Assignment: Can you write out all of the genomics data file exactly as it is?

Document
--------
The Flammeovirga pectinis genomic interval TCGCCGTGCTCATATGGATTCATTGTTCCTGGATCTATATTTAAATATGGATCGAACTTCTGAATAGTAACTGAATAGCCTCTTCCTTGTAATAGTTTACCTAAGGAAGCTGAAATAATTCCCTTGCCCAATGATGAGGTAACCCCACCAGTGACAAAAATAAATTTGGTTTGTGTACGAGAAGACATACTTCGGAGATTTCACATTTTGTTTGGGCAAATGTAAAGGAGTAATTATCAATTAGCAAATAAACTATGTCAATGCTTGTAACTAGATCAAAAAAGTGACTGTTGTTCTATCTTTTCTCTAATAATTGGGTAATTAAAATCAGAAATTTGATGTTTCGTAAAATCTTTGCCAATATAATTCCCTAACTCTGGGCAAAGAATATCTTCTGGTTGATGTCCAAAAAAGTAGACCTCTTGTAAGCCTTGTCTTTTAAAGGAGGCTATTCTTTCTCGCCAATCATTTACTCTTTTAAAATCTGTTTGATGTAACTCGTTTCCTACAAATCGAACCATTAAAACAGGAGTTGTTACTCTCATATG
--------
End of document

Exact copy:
The Flammeovirga pectinis genomic interval TCGCCGTGCTCATATGGATTCATTGTTCCTGGATCTATATTTAAATATGGATCGAACTTCTGAATAGTAACTGAATAGCCTCTTCCTTGTAATAGTTTACCTAAGGAAGCTGAAATAATTCCCTTGCCCAATGATGAGGTAACCCCACCAGTGACAAAAATAAATTTGGTTTGTGTACGAGAAGACATACTTCGGAGATTTCACATTTTGTTTGGGCAAATGTAAAGGAGTAATTATCAATTAGCAAATAAACTATGTCAATGCTTGTAACTAGATCAAAAAAGTGACTGTTGTTCTATCTTTTCTCTAATAATTGGGTAATTAAAATCAGAAATTTGATGTTTCGTAAAATCTTTGCCAATATAATTCCCTAACTCTGGGCAAAGAATATCTTCTGGTTGATGTCCAAAAAAGTAGACCTCTTGTAAGCCTTGTCTTTTAAAGGAGGCTATTCTTTCTCGCCAATCATTTACTCTTTTAAAATCTGTTTGATGTAACTCGTTTCCTACAAATCGAACCATTAAAACAGGAGTTGTTACTCTCATATG